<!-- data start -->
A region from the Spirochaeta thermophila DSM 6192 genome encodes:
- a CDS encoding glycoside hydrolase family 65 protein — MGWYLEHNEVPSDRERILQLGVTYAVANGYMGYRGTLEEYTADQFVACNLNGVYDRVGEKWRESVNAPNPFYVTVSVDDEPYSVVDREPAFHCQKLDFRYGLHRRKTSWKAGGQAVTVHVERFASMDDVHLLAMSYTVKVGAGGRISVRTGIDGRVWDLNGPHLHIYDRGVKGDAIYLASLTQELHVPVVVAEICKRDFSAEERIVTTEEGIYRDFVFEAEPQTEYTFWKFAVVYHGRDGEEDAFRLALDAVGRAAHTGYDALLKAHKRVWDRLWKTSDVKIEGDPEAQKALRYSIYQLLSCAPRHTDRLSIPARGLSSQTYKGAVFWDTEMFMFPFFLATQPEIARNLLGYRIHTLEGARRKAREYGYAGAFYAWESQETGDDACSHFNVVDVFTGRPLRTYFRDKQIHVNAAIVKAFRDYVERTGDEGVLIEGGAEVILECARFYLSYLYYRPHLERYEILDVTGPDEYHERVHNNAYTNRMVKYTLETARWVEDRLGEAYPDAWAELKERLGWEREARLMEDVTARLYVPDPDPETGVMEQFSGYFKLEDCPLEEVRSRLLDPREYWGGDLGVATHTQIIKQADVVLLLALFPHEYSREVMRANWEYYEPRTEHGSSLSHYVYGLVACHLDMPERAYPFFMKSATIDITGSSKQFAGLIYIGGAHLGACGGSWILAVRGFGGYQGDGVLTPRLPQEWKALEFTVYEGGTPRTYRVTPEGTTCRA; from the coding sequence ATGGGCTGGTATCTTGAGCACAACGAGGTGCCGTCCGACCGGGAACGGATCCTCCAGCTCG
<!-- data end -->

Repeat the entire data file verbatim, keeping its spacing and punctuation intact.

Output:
A region from the Spirochaeta thermophila DSM 6192 genome encodes:
- a CDS encoding glycoside hydrolase family 65 protein — MGWYLEHNEVPSDRERILQLGVTYAVANGYMGYRGTLEEYTADQFVACNLNGVYDRVGEKWRESVNAPNPFYVTVSVDDEPYSVVDREPAFHCQKLDFRYGLHRRKTSWKAGGQAVTVHVERFASMDDVHLLAMSYTVKVGAGGRISVRTGIDGRVWDLNGPHLHIYDRGVKGDAIYLASLTQELHVPVVVAEICKRDFSAEERIVTTEEGIYRDFVFEAEPQTEYTFWKFAVVYHGRDGEEDAFRLALDAVGRAAHTGYDALLKAHKRVWDRLWKTSDVKIEGDPEAQKALRYSIYQLLSCAPRHTDRLSIPARGLSSQTYKGAVFWDTEMFMFPFFLATQPEIARNLLGYRIHTLEGARRKAREYGYAGAFYAWESQETGDDACSHFNVVDVFTGRPLRTYFRDKQIHVNAAIVKAFRDYVERTGDEGVLIEGGAEVILECARFYLSYLYYRPHLERYEILDVTGPDEYHERVHNNAYTNRMVKYTLETARWVEDRLGEAYPDAWAELKERLGWEREARLMEDVTARLYVPDPDPETGVMEQFSGYFKLEDCPLEEVRSRLLDPREYWGGDLGVATHTQIIKQADVVLLLALFPHEYSREVMRANWEYYEPRTEHGSSLSHYVYGLVACHLDMPERAYPFFMKSATIDITGSSKQFAGLIYIGGAHLGACGGSWILAVRGFGGYQGDGVLTPRLPQEWKALEFTVYEGGTPRTYRVTPEGTTCRA; from the coding sequence ATGGGCTGGTATCTTGAGCACAACGAGGTGCCGTCCGACCGGGAACGGATCCTCCAGCTCG